With my intervention, I took the liberty to become interactive with the aforementioned part of the exposition with non-destructive means (think of it as a Photoshop mask) to spark the discussion the organisers aimed for outside of my social circle and take their seeking of controversy as an invitation to propose an alternative. We (the collective pronoun I use here represents also other students, male and female alike, who endorsed, encouraged and helped with this small happening) considered this a missed opportunity in the discussion on the underrepresentation of women (and other minorities) in architecture and the built environment. Would it not have been a lot more empowering for the students and staff to switch the narrative around and (finally) display and learn about all of these fantastic women architects who (I think we all agree on that) do not get enough attention in profession and pedagogy? My temporary edit of the display was, therefore, a response to an invitation to start a dialogue, not only on the mere presence of women in the profession but rather on what their presence represents

Being a woman (or man) does not define one’s professional position. Neither is female interchangeable with feminist. Some architects found their way in designing high-end commercial architecture; others focus on feminist writing and social housing projects. There are both men and women on either end of this spectrum. Gender in architecture can encompass much more than representation – it can relate to discrimination by design, sensitivity to the complexity of experience, or the value of care, to mention a few. Attempting to discuss inclusivity without discussing the conditions that reproduce exclusion is pointless. Attempting to challenge the underrepresentation of women in mainstream architecture by actively reproducing the images of those (over)represented is a missed take. Can we talk about women in architecture without making it (again) about men?

The black and white portraits of Le Corbusier, Mies van der Rohe, Norman Foster and other big names displayed on the stairs were covered with a cut-out of a female architect on a Tuesday afternoon. The selection included, but was not limited to, Charlotte Perriand, Denise Scott Brown, Matrix cooperative, Lina Bo Bardi, Yasmeen Lari, Mariam Kamara and Tatiana Bilbao. On Wednesday morning, the only sign left of them were pieces of masking tape. Once again, they were taken out of sight, out of the spotlight, as a bitter reminder.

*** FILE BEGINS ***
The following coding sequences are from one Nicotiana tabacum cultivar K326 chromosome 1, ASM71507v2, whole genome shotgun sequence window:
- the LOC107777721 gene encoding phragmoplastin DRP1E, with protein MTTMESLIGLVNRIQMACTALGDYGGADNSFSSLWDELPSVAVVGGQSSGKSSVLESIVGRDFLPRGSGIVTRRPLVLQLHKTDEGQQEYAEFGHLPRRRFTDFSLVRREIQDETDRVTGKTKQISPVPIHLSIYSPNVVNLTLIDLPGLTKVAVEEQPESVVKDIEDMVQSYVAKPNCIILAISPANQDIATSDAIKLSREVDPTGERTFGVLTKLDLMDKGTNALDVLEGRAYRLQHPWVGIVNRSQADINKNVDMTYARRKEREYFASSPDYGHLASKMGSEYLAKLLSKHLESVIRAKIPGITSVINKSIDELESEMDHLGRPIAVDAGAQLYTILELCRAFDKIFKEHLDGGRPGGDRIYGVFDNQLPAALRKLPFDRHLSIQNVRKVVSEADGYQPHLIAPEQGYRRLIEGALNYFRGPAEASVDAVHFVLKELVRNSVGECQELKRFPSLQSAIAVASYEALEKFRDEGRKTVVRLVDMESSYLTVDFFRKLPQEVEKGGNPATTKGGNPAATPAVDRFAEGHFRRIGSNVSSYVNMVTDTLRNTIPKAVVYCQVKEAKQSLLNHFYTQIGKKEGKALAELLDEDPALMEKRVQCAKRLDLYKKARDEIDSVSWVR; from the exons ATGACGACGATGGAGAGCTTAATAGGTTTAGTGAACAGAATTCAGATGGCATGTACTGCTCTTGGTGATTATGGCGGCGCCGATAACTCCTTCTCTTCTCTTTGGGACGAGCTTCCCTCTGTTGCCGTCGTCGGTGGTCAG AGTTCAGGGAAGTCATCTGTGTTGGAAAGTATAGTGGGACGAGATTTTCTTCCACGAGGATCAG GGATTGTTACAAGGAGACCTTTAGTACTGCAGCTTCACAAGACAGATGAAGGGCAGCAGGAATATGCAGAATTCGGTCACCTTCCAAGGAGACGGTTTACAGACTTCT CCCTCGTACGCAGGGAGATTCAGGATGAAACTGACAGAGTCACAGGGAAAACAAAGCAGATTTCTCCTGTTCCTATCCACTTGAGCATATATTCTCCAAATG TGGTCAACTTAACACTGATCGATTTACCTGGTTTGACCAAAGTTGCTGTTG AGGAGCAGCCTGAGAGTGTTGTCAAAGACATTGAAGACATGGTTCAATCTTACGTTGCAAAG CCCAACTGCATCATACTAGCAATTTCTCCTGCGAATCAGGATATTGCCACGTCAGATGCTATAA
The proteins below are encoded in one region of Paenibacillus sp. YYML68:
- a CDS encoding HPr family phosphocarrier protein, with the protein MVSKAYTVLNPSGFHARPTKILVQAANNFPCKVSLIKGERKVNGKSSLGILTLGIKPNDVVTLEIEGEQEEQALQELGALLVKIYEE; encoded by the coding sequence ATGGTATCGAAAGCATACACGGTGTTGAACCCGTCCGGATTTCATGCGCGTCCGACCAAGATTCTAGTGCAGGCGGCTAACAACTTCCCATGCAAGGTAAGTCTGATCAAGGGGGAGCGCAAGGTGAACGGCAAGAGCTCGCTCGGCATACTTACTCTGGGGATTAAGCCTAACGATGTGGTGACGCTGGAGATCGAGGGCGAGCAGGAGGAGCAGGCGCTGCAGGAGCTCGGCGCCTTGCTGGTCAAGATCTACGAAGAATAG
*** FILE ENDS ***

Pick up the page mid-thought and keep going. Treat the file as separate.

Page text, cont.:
Considered an act of vandalism, this little intervention sadly did not last long enough to generate any meaningful discussion I was hoping for. Still, the speed at which it was taken down reflects, among other things, the efficiency of greater forces with which one has to deal with once taking a place uninvited. Perhaps I should have talked to the organisers first? Give suggestions and ask for permission? But is this not, very ironically and very seriously at once, what we women have been brought down to all along?

Portrait of Anne Lacaton of lacaton & vassal covering Frank Gehry

Markus Miessen points out that in the current economy, as architects, we are forced to comply with the rules of the game and invites the concept of an uninvited outsider, or a crossbench practitioner, as a response, aiming to generate productive friction, relevance and responsibility. Teresa Hoskyns, Doina Petrescu and other mixed voices write that ‘it is possible to produce another quality of […] space through intervening in the power relations expressed through space. Place can simply be “taken”’. This position opens up a new range of possibilities for practising outside of the organisational constraints, in curatorship, at a university, and in the (architectural) profession. What then becomes questionable is the capacity and willingness of the organisation in question to accommodate and, if not accept, at least tolerate, productive difference.